Making laser cut printmaking plates at Makerspace

The time for stalling and perfectionism is over! It’s official, in 15 days, all going well, we will have a baby.  I have 15 more days to do …all that I wanted to do before having a baby.

One of those things was ‘write the perfect blog post about laser cutting, complete with meditation on digital fabrication as a concept, the Maker movement and what I think about the V&A buying the 3D printed gun for their collection’ (cool).

Sorry, that post is never going to get written.  Instead, I present the following about my laser cutting and etching experiments to date at the wonderful Makerspace, Wellington.

2014-07-14 16.04.04(I love the design of Makerspace’s door!)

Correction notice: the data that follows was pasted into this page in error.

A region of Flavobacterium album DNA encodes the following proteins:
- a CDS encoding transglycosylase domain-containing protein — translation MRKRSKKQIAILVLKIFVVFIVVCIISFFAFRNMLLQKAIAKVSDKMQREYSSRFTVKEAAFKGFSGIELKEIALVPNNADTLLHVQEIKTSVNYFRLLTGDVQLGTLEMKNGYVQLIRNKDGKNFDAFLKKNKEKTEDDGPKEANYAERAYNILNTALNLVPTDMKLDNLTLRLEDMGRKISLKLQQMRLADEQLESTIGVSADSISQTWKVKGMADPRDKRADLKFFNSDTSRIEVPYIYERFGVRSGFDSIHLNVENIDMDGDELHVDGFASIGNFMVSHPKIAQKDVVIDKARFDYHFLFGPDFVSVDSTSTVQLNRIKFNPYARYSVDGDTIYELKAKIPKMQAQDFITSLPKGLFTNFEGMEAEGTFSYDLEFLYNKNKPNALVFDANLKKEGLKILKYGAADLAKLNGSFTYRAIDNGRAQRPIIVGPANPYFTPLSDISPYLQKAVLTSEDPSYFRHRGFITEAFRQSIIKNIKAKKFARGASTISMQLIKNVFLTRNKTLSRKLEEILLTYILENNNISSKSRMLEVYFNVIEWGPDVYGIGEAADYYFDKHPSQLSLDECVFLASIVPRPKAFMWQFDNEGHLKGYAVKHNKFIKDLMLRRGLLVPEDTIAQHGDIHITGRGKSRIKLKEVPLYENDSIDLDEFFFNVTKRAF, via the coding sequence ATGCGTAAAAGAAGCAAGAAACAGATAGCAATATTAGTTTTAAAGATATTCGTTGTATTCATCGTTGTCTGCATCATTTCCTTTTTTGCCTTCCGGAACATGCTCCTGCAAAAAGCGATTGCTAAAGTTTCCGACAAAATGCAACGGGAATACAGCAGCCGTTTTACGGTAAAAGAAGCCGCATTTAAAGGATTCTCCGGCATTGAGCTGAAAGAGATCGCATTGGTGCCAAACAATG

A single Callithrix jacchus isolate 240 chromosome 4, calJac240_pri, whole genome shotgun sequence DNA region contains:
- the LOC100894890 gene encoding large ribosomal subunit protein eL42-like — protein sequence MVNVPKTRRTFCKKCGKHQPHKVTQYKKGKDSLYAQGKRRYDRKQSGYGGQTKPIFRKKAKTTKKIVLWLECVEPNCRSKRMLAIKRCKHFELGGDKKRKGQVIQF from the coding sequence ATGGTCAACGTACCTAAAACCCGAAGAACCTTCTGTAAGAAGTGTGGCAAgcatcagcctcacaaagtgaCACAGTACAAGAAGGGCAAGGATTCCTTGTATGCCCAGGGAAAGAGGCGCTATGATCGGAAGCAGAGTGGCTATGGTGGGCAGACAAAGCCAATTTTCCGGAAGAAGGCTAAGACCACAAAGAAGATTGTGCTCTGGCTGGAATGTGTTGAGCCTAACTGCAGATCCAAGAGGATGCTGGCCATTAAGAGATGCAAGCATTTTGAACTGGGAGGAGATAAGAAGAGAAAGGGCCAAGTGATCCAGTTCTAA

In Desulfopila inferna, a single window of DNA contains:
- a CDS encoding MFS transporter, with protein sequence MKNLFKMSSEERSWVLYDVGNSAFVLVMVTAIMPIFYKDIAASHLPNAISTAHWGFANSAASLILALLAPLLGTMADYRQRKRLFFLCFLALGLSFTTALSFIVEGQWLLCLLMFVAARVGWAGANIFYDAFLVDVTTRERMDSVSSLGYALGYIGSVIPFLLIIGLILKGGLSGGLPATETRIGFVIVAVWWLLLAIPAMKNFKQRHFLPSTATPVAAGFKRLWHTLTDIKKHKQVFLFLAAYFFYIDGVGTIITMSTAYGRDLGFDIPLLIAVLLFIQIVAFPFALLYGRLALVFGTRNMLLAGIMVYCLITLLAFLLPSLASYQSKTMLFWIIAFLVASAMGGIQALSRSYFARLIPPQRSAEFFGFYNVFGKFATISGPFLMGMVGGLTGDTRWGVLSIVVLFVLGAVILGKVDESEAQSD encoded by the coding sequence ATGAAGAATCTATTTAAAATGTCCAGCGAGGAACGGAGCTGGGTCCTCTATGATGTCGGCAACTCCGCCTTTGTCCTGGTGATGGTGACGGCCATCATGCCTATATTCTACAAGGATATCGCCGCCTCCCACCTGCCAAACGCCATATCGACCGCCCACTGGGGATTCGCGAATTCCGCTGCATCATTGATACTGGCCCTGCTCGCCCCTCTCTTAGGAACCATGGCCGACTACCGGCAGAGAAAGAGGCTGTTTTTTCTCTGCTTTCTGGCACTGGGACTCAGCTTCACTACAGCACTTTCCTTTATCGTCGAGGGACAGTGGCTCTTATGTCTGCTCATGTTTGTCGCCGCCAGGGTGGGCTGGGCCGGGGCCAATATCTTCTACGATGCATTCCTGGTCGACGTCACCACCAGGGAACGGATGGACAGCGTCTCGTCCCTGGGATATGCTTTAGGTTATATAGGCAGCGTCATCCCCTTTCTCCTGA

Go up the stairs to a bright orange steel door.  You have to press the buzzer for someone to let you in – they need good security because there’s lot of exciting, expensive tools in here!.  I can hear electronic music pumping, and there’s a lot going on. I check out the calendar as I’m waiting to be let in.  There are dates and times for all kinds of sessions, including ‘building robotic things’, ‘introducing the laser cutter’, ‘intro to 3d printing’.  The owner, Lee, wants to help people start businesses using digital technologies.  Makerspace has the machines, and the general principle is that you have to go to a short intro class to learn how to run the particular machine you want to hire, then, once you know how to use it, you hire a time and just go for it.